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National Archives Plans to Add Emancipation Proclamation to Rotunda in 2026.

By Wendy Swanson

Washington, D.C.

Wednesday, June 19, 2024

The Emancipation Proclamation will go on permanent display in the rotunda of the National Archives in January 2026. Archivist of the United States Colleen Shogan has announced.

In the past, the document from the pen of President Abraham Lincoln has rarely been on public view, largely because of its fragility.

However, a year ago, the Archives said it planned to permanently display the Emancipation Proclamation in the Rotunda along with three other national treasures: the Declaration of Independence, the Constitution and the Bill of Rights. Yet before the document could assume its new place of honor, much work was needed, including an assessment of possible display environments to best preserve the delicate document.

The planned date for adding the proclamation to the Rotunda display is an appropriate one. 2026 will mark the Declaration of Independence's 250th anniversary, and Lincoln signed the Emancipation Proclamation on January 1, 1863.

The announcement came as the Archives kicked off its latest brief display of the proclamation. The document is on exhibit with another symbol of freedom, U.S. Major General Gordon Granger's Special Order No. 3, which notified the enslaved population in Texas, 250,00 in all, of their emancipation. The date of that order, June 19, 1865, became a day of celebration for the newly freed and eventually gave birth to our newest federal holiday, Juneteenth. The 2024 display, running only from June 18 to 20, is in honor of Juneteenth. The above banner hangs over the case displaying the proclamation at the exhibit.

In discussing the proclamation, Shogan emphasized that "democracies require hard work and transformations." She added that the proclamation represents one of the nation's transformations and, in fact, "a refounding of the nation." As such, the proclamation rightly deserves a place of honor with other pivotal documents displayed in the rotunda.

Lonnie G. Bunch, secretary of the Smithsonian Institution, added that "the document speaks of freedom and a place of freedom for all." He noted that our country is "a work in progress." Simply stated, the "Emancipation Proclamation profoundly changed the nation."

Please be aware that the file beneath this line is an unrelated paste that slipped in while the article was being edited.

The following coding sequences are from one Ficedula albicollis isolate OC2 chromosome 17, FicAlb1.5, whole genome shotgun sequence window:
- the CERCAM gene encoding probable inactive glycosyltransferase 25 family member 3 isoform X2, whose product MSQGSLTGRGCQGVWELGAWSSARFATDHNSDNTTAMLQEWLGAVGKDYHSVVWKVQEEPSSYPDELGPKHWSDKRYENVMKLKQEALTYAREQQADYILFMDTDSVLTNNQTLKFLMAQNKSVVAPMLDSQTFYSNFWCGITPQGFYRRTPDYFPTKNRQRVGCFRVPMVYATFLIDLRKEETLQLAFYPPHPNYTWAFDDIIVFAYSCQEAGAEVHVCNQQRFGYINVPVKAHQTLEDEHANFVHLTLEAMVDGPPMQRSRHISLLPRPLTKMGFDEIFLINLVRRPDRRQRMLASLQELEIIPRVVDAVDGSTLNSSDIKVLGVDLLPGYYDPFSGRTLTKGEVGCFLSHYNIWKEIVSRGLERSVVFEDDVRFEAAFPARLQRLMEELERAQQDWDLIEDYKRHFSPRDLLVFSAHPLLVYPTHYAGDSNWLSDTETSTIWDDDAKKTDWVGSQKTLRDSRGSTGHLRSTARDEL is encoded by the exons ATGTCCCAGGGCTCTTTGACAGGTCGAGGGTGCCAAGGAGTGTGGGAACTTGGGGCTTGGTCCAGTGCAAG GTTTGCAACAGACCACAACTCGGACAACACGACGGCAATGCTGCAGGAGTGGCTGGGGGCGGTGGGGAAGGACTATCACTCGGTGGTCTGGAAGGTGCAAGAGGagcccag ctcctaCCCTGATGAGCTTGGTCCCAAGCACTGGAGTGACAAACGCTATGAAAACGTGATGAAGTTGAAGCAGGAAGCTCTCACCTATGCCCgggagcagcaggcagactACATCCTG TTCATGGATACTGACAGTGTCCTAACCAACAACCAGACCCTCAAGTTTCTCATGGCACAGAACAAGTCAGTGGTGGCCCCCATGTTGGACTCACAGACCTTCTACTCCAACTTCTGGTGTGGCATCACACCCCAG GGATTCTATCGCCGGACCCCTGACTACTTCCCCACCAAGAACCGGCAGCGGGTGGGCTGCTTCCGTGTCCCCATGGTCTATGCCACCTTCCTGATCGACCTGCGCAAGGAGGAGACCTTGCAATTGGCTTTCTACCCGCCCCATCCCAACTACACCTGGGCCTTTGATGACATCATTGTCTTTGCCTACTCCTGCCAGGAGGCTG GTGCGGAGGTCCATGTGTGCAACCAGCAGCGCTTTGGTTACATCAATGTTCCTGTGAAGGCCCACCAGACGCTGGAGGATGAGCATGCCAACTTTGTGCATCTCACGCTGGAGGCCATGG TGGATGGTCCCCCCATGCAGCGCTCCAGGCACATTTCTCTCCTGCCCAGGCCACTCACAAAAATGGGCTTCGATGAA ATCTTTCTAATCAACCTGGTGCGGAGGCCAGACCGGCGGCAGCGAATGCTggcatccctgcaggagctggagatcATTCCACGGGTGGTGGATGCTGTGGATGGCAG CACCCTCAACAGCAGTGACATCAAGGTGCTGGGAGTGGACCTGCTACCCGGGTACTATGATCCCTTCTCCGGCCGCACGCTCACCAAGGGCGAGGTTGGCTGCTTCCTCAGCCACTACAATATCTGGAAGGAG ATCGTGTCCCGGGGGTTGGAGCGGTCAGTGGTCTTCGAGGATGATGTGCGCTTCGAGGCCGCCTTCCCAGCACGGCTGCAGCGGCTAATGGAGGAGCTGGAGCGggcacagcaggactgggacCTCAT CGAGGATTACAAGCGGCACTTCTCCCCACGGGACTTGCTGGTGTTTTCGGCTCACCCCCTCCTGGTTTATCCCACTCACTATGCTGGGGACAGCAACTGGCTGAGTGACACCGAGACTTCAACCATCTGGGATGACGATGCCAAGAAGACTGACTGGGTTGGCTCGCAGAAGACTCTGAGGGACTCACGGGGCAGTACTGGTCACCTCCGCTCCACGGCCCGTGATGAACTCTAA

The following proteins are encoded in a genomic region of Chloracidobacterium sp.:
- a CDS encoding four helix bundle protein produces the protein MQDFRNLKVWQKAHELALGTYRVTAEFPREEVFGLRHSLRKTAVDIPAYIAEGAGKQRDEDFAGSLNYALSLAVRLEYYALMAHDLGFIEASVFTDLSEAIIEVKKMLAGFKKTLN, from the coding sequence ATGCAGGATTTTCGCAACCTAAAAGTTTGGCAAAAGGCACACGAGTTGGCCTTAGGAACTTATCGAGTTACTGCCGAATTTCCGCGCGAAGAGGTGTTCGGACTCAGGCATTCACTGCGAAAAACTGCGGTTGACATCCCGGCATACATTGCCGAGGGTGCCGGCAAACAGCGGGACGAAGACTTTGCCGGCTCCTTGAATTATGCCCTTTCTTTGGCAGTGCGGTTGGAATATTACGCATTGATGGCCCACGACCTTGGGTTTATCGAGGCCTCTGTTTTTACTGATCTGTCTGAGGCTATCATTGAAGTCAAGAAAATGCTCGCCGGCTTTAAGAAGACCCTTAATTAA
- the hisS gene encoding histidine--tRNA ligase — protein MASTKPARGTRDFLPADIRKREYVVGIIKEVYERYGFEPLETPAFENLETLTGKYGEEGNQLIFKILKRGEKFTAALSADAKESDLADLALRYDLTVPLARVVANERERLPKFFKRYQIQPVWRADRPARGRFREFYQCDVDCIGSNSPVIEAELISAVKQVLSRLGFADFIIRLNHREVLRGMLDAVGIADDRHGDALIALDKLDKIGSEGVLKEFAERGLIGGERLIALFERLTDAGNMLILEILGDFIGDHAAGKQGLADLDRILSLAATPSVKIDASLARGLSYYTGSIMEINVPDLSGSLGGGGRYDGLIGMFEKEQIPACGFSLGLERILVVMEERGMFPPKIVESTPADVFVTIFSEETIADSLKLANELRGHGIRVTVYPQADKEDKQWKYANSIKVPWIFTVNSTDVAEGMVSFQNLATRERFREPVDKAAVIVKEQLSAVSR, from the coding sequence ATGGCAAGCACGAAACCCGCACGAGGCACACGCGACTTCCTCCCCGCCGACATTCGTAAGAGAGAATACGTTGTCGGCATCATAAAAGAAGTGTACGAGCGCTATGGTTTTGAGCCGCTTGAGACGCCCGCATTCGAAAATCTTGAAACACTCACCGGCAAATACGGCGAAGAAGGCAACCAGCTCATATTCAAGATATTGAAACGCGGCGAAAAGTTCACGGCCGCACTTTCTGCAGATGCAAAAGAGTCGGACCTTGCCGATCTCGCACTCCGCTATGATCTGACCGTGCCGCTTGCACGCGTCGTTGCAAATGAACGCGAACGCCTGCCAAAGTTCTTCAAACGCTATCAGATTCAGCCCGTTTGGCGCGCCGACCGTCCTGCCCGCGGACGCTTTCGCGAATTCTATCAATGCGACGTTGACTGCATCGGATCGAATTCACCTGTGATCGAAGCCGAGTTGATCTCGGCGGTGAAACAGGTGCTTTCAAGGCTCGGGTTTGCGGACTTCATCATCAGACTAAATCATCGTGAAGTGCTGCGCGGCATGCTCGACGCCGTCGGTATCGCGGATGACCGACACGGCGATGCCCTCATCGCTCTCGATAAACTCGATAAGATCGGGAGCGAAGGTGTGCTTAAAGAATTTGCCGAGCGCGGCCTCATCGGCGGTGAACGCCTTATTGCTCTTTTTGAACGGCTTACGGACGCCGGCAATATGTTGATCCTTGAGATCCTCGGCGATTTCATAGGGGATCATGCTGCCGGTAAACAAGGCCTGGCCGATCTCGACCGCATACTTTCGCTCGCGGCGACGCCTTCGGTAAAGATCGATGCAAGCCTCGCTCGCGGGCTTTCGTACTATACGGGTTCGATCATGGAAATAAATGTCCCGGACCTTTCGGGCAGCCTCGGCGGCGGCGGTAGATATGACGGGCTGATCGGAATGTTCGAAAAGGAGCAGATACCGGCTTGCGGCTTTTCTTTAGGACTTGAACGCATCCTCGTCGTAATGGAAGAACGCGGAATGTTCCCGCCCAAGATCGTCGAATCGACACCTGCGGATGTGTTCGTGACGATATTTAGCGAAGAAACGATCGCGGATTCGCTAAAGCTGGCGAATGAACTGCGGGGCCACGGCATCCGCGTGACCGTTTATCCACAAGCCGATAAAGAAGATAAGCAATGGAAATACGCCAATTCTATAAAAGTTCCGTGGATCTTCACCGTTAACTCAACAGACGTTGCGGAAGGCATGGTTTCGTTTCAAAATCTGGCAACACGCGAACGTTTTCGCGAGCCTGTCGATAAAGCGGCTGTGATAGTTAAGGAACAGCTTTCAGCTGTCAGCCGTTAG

In the photo to the left, visitors view Special Order No. 3. Many visitors expressed astonishment at the order's story and the fact that the abolition of slavery in Texas did not take place until 2 1/2 years after the proclamation as issued. After the end of the Civil War, Texas remained the "last stand" for slavery. The length of time that elapsed before the enslaved in Texas learned of their freedom illustrates the nature of the struggle for freedom for all.

The Archives visit introduced many to an "unexpected Lincoln." Those who have viewed the founding documents in the rotunda might be familiar with the Barry Faulkner murals of the Charters of Freedom, painted in 1936. In his mural on The Declaration of Independence, there is a dark cloud over the head of Thomas Jefferson. Many have seen in those clouds a profile of Abraham Lincoln. Shogan noted this observation in her remarks, adding that "Lincoln will be looking down on the Emancipation Proclamation, once the document is on display in 2026."

The above photo shows a portion of the Declaration of Independence mural. At the left of this photo is Thomas Jefferson. Many see a profile of Lincoln in the dark above Jefferson's head.

This mural was created in 1936, so the artist would have been aware of the nation's struggles that occurred after the revolution. Do the dark clouds symbolize the struggles to come?   To see a photo of the entire mural, click here.

(Photos by Wendy Swanson)


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